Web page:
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README.rdoc

PostgisAdapter

A plugin for ActiveRecord which manages the PostGIS geometric columns in a transparent way (that is like the other base data type columns). It also provides a way to manage these columns in migrations.

This fork adds handy methods to make geometrical calculations on postgis.

Postgis Manual - postgis.refractions.net/documentation/manual-svn

*PostGIS and Rails 2+ only*.

Install

If you are using Spatial Adapter, *remove it first*.

Dependencies

  • georuby

  • postgres 8.3+

  • postgis 1.3+

As gem:

sudo gem sources --add http://gems.github.com
sudo gem install nofxx-postgis_adapter

config.gem "nofxx-postgis_adapter", :lib => "postgis_adapter", :source => "http://gems.github.com"

As plugin:

script/plugin install git://github.com/nofxx/postgis_adapter.git

How to Use

Geometric columns in your ActiveRecord models now appear just like any other column of other basic data types. They can also be dumped in ruby schema mode and loaded in migrations the same way as columns of basic types.

Model

class TablePoint < ActiveRecord::Base
end

That was easy! As you see, there is no need to declare a column as geometric. The plugin will get this information by itself.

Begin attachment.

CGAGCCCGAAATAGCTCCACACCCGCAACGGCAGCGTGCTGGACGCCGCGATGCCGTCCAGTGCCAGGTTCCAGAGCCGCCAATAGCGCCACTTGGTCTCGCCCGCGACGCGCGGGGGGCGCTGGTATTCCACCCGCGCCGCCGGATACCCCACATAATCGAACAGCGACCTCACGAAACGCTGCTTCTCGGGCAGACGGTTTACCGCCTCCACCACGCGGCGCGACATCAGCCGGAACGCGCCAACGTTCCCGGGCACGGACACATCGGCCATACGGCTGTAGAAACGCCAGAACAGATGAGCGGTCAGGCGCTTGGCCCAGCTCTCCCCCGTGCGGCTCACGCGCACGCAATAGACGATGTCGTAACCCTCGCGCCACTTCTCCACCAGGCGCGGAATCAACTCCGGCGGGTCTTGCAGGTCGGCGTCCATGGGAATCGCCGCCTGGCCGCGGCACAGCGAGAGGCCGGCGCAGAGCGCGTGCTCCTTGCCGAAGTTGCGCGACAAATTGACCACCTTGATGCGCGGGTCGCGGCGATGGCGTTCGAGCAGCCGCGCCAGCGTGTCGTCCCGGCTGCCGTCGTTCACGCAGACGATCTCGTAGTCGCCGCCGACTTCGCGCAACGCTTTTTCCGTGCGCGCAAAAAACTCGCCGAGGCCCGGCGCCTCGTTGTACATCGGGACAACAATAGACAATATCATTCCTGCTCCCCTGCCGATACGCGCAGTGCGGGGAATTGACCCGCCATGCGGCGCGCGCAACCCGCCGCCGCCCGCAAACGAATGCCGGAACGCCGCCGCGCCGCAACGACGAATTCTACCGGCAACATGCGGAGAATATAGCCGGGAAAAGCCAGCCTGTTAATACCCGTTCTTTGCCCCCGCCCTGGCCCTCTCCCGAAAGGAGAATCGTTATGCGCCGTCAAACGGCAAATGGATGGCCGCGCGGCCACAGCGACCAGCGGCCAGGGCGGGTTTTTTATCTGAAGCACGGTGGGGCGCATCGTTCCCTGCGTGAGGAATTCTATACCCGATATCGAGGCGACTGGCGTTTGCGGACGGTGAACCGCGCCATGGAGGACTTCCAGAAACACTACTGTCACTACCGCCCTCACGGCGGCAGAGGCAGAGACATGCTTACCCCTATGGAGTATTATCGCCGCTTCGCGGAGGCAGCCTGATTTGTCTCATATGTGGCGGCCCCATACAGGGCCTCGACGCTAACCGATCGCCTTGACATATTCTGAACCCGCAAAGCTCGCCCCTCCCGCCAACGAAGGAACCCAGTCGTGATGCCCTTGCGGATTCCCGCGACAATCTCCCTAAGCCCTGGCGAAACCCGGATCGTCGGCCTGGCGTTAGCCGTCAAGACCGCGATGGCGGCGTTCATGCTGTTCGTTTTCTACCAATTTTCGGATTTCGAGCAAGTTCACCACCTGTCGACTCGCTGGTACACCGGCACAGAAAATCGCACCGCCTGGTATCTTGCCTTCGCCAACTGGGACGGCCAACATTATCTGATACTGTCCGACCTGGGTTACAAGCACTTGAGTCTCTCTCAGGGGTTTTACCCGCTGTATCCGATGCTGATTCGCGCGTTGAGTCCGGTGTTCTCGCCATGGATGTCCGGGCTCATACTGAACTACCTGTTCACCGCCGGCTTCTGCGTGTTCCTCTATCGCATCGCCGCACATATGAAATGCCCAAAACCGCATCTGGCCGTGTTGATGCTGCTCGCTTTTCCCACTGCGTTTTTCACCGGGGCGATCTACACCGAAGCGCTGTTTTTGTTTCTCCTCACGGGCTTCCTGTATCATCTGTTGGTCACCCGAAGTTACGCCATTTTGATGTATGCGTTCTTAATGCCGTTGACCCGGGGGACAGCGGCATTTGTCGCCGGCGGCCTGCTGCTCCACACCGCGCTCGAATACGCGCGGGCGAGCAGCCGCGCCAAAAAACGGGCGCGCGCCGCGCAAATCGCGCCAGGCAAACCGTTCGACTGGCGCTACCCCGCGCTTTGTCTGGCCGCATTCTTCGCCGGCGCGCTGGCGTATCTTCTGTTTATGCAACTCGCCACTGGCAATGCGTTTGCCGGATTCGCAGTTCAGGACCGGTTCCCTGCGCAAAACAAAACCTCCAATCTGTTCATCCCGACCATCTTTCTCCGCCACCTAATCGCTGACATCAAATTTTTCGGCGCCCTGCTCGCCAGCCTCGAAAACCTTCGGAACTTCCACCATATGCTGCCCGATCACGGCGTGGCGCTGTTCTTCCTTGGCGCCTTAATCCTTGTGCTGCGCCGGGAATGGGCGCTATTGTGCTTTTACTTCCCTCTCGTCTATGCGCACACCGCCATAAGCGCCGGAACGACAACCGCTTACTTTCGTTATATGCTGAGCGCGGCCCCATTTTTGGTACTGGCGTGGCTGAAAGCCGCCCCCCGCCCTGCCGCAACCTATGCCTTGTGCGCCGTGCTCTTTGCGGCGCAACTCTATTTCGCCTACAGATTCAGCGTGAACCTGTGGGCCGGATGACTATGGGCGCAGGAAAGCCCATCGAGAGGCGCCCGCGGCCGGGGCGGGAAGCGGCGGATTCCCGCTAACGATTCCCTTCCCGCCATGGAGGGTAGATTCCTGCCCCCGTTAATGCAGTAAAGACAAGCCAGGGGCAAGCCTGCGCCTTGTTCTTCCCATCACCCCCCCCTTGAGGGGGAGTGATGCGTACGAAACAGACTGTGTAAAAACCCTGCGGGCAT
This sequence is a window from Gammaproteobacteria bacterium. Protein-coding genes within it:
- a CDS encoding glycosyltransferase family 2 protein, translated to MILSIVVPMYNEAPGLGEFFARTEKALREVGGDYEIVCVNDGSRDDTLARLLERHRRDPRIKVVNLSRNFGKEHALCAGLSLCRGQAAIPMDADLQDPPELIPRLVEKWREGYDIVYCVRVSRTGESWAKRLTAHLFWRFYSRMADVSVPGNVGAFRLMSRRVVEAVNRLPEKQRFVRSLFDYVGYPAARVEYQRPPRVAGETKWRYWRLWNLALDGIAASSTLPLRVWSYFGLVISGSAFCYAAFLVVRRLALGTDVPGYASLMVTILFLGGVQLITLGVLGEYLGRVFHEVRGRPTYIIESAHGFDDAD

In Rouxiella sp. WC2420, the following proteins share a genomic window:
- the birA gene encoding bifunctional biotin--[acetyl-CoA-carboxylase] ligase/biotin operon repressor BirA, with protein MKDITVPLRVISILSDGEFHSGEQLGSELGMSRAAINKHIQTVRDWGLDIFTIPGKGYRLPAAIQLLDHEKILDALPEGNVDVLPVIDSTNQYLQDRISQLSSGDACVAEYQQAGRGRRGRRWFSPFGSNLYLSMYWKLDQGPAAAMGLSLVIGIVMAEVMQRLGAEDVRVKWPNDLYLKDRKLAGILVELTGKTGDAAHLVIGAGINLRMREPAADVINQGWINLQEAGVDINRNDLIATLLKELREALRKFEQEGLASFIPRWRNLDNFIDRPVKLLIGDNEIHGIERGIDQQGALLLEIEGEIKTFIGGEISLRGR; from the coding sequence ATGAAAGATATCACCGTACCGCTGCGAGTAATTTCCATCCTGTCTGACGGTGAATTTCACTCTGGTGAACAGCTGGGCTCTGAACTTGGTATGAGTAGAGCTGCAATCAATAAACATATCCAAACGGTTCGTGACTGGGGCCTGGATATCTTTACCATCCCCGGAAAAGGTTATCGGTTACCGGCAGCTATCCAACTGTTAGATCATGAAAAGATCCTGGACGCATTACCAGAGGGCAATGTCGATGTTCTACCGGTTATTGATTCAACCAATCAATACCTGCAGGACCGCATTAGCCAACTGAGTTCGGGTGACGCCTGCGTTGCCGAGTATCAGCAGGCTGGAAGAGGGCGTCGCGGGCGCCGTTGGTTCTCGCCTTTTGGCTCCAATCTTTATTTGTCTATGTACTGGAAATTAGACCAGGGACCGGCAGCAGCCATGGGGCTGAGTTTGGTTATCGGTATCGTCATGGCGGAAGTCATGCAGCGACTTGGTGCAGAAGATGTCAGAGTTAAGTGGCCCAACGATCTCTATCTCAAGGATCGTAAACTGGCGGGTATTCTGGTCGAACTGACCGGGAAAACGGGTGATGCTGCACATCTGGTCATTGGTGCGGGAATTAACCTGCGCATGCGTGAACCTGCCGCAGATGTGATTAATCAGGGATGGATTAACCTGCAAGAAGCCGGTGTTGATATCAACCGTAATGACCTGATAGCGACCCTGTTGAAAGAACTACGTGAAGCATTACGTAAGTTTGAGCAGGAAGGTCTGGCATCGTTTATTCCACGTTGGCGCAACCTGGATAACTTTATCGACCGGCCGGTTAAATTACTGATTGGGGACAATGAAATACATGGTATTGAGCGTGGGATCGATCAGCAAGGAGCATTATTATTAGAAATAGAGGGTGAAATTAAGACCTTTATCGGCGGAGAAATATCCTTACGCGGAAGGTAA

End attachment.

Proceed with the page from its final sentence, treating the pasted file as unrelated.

Here is an example of PostGIS row creation and access, using the model and the table defined above :

	pt = TablePoint.new(:data => "Hello!",:geom => Point.from_x_y(1,2))
	pt.save
	pt = TablePoint.first
	puts pt.geom.x
	=> 1

PostGIS Functions

Here are this fork additions. To use it:

class Street < ActiveRecord::Base
  acts_as_geom :line
end

...

@place  =   Poi.new(    :data  =>   **Point**      )
@park   =   Park.new(   :area  =>  **Polygon**     )
@street =   Street.new( :line  => **LineString**   )

Play!

@place.inside?(@park)
=> true

@place.in_bounds?(@park, 0.5) # margin
=> false

@place.outside?(@park)

@street.crosses?(@park)

@area.contains?(@place)

Polygons:

@park.area
=> 1345

@park.contains?(@point)
=> true

@park.overlaps?(@other_park)
=> false

Line Strings:

@street_east.intersects?(@street_west)
=> false

@street_central.length
=> 4508.53636

@street_central.length(:miles)
=> 2.81798593

@street.length_spheroid
=> 4.40853636

And for classes:

City.close_to(@point)
=> [Array of cities in order by distance...

Street.close_to(@point)
=> [Array streets in order by distance...

Country.contain(@point)